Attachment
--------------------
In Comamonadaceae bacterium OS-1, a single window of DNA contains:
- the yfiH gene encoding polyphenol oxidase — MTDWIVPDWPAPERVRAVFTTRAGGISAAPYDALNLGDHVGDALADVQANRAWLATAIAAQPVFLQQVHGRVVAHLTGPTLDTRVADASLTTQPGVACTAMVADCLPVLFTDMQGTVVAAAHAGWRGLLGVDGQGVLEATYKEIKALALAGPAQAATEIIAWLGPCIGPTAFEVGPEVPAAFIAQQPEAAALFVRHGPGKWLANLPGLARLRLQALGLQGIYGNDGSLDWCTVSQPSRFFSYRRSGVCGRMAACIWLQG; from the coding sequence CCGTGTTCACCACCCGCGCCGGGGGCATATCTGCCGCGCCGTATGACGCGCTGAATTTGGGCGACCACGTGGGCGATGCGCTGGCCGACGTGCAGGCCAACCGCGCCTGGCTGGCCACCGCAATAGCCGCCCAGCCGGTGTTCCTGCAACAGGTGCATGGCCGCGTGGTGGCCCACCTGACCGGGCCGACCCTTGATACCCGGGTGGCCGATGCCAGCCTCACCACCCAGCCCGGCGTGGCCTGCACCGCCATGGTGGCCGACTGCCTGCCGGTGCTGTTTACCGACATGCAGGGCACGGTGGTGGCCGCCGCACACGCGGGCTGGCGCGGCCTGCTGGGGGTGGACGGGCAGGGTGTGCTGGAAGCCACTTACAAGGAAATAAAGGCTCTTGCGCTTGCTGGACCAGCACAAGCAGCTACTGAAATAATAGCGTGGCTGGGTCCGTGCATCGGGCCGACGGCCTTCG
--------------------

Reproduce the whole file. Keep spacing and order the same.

In Comamonadaceae bacterium OS-1, a single window of DNA contains:
- the yfiH gene encoding polyphenol oxidase — MTDWIVPDWPAPERVRAVFTTRAGGISAAPYDALNLGDHVGDALADVQANRAWLATAIAAQPVFLQQVHGRVVAHLTGPTLDTRVADASLTTQPGVACTAMVADCLPVLFTDMQGTVVAAAHAGWRGLLGVDGQGVLEATYKEIKALALAGPAQAATEIIAWLGPCIGPTAFEVGPEVPAAFIAQQPEAAALFVRHGPGKWLANLPGLARLRLQALGLQGIYGNDGSLDWCTVSQPSRFFSYRRSGVCGRMAACIWLQG; from the coding sequence CCGTGTTCACCACCCGCGCCGGGGGCATATCTGCCGCGCCGTATGACGCGCTGAATTTGGGCGACCACGTGGGCGATGCGCTGGCCGACGTGCAGGCCAACCGCGCCTGGCTGGCCACCGCAATAGCCGCCCAGCCGGTGTTCCTGCAACAGGTGCATGGCCGCGTGGTGGCCCACCTGACCGGGCCGACCCTTGATACCCGGGTGGCCGATGCCAGCCTCACCACCCAGCCCGGCGTGGCCTGCACCGCCATGGTGGCCGACTGCCTGCCGGTGCTGTTTACCGACATGCAGGGCACGGTGGTGGCCGCCGCACACGCGGGCTGGCGCGGCCTGCTGGGGGTGGACGGGCAGGGTGTGCTGGAAGCCACTTACAAGGAAATAAAGGCTCTTGCGCTTGCTGGACCAGCACAAGCAGCTACTGAAATAATAGCGTGGCTGGGTCCGTGCATCGGGCCGACGGCCTTCG